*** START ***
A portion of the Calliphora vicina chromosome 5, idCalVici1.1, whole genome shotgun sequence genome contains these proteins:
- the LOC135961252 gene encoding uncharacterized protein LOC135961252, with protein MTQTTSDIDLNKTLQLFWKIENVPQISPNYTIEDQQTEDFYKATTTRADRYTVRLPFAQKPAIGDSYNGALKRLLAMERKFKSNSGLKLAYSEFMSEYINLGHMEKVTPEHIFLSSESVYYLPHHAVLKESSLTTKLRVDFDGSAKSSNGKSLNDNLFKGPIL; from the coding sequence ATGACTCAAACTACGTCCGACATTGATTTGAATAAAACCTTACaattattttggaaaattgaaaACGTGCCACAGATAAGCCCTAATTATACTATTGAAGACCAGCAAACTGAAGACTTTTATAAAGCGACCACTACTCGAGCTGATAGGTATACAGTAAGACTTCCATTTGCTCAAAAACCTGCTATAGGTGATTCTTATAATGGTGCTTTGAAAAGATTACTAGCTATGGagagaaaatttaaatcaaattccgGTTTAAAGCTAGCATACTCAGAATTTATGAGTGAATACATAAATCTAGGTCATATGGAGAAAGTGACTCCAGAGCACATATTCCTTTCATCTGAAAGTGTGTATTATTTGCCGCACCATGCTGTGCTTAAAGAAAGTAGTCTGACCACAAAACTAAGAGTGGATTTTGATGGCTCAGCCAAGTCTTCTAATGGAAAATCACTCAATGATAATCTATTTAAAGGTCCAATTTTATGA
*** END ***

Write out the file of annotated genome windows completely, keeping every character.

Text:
A portion of the Calliphora vicina chromosome 5, idCalVici1.1, whole genome shotgun sequence genome contains these proteins:
- the LOC135961252 gene encoding uncharacterized protein LOC135961252, with protein MTQTTSDIDLNKTLQLFWKIENVPQISPNYTIEDQQTEDFYKATTTRADRYTVRLPFAQKPAIGDSYNGALKRLLAMERKFKSNSGLKLAYSEFMSEYINLGHMEKVTPEHIFLSSESVYYLPHHAVLKESSLTTKLRVDFDGSAKSSNGKSLNDNLFKGPIL; from the coding sequence ATGACTCAAACTACGTCCGACATTGATTTGAATAAAACCTTACaattattttggaaaattgaaaACGTGCCACAGATAAGCCCTAATTATACTATTGAAGACCAGCAAACTGAAGACTTTTATAAAGCGACCACTACTCGAGCTGATAGGTATACAGTAAGACTTCCATTTGCTCAAAAACCTGCTATAGGTGATTCTTATAATGGTGCTTTGAAAAGATTACTAGCTATGGagagaaaatttaaatcaaattccgGTTTAAAGCTAGCATACTCAGAATTTATGAGTGAATACATAAATCTAGGTCATATGGAGAAAGTGACTCCAGAGCACATATTCCTTTCATCTGAAAGTGTGTATTATTTGCCGCACCATGCTGTGCTTAAAGAAAGTAGTCTGACCACAAAACTAAGAGTGGATTTTGATGGCTCAGCCAAGTCTTCTAATGGAAAATCACTCAATGATAATCTATTTAAAGGTCCAATTTTATGA